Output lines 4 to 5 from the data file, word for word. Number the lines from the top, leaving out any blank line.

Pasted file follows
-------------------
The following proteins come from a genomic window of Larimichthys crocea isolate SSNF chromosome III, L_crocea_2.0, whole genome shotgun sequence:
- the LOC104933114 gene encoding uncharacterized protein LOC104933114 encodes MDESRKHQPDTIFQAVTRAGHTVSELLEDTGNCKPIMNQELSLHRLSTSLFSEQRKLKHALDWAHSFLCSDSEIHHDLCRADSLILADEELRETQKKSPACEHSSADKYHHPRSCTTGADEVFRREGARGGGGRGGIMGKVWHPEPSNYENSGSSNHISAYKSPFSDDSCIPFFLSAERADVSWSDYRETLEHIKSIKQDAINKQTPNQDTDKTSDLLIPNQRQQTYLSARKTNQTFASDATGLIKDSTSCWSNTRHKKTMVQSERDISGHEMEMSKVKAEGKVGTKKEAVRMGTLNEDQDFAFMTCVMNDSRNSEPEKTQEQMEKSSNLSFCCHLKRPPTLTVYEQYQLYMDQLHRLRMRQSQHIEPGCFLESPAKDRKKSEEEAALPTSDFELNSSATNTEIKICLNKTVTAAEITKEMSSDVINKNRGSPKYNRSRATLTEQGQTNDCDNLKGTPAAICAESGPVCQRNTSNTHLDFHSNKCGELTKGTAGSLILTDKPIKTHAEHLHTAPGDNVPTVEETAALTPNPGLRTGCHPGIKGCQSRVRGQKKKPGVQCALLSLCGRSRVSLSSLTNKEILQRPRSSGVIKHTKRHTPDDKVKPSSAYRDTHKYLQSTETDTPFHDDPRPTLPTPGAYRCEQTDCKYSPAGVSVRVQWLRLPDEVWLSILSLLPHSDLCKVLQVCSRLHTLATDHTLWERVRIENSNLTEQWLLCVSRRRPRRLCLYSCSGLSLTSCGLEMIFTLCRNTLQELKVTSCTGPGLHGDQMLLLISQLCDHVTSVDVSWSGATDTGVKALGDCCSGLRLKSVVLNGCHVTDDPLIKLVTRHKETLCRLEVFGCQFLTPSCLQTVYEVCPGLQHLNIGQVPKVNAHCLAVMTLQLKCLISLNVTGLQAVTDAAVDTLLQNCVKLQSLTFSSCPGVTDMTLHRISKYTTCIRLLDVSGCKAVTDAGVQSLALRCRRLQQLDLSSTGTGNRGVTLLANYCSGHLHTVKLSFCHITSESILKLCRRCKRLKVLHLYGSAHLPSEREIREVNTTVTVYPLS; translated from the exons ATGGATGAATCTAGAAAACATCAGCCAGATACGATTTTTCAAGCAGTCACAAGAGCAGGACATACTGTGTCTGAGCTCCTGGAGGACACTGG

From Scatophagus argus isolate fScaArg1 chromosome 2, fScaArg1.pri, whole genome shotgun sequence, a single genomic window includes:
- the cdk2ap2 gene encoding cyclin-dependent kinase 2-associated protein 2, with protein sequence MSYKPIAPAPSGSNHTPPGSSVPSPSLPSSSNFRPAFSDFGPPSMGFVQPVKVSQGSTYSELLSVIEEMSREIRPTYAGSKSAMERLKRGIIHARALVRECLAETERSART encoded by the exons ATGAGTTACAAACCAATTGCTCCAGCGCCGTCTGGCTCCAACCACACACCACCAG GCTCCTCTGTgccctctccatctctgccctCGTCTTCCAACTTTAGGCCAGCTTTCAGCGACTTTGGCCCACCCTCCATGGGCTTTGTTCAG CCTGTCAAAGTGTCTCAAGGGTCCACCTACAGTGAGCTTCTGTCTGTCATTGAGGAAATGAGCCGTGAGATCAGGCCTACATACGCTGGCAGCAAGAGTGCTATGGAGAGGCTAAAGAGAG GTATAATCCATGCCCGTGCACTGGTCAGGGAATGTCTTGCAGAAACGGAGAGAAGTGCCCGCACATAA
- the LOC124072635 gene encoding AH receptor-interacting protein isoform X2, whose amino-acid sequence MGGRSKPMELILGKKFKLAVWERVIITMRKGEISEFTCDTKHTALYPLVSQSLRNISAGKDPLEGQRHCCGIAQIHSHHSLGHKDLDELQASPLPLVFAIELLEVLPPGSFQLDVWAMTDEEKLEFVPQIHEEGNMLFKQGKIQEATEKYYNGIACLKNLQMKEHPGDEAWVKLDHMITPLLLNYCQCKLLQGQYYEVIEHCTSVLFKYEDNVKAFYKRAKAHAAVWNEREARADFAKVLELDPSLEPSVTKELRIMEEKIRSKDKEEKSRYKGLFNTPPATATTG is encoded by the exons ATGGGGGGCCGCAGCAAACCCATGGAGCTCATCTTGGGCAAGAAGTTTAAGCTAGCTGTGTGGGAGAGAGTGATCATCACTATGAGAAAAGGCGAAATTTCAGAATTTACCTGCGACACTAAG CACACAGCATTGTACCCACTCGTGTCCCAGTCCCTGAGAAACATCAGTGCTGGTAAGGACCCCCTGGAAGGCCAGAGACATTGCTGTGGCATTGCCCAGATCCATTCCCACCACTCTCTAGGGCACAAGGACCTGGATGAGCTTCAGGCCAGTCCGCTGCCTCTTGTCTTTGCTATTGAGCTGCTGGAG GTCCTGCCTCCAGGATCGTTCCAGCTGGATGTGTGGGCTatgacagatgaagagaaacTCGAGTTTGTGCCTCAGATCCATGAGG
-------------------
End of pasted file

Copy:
- the cdk2ap2 gene encoding cyclin-dependent kinase 2-associated protein 2, with protein sequence MSYKPIAPAPSGSNHTPPGSSVPSPSLPSSSNFRPAFSDFGPPSMGFVQPVKVSQGSTYSELLSVIEEMSREIRPTYAGSKSAMERLKRGIIHARALVRECLAETERSART encoded by the exons ATGAGTTACAAACCAATTGCTCCAGCGCCGTCTGGCTCCAACCACACACCACCAG GCTCCTCTGTgccctctccatctctgccctCGTCTTCCAACTTTAGGCCAGCTTTCAGCGACTTTGGCCCACCCTCCATGGGCTTTGTTCAG CCTGTCAAAGTGTCTCAAGGGTCCACCTACAGTGAGCTTCTGTCTGTCATTGAGGAAATGAGCCGTGAGATCAGGCCTACATACGCTGGCAGCAAGAGTGCTATGGAGAGGCTAAAGAGAG GTATAATCCATGCCCGTGCACTGGTCAGGGAATGTCTTGCAGAAACGGAGAGAAGTGCCCGCACATAA
- the LOC124072635 gene encoding AH receptor-interacting protein isoform X2, whose amino-acid sequence MGGRSKPMELILGKKFKLAVWERVIITMRKGEISEFTCDTKHTALYPLVSQSLRNISAGKDPLEGQRHCCGIAQIHSHHSLGHKDLDELQASPLPLVFAIELLEVLPPGSFQLDVWAMTDEEKLEFVPQIHEEGNMLFKQGKIQEATEKYYNGIACLKNLQMKEHPGDEAWVKLDHMITPLLLNYCQCKLLQGQYYEVIEHCTSVLFKYEDNVKAFYKRAKAHAAVWNEREARADFAKVLELDPSLEPSVTKELRIMEEKIRSKDKEEKSRYKGLFNTPPATATTG is encoded by the exons ATGGGGGGCCGCAGCAAACCCATGGAGCTCATCTTGGGCAAGAAGTTTAAGCTAGCTGTGTGGGAGAGAGTGATCATCACTATGAGAAAAGGCGAAATTTCAGAATTTACCTGCGACACTAAG CACACAGCATTGTACCCACTCGTGTCCCAGTCCCTGAGAAACATCAGTGCTGGTAAGGACCCCCTGGAAGGCCAGAGACATTGCTGTGGCATTGCCCAGATCCATTCCCACCACTCTCTAGGGCACAAGGACCTGGATGAGCTTCAGGCCAGTCCGCTGCCTCTTGTCTTTGCTATTGAGCTGCTGGAG GTCCTGCCTCCAGGATCGTTCCAGCTGGATGTGTGGGCTatgacagatgaagagaaacTCGAGTTTGTGCCTCAGATCCATGAGG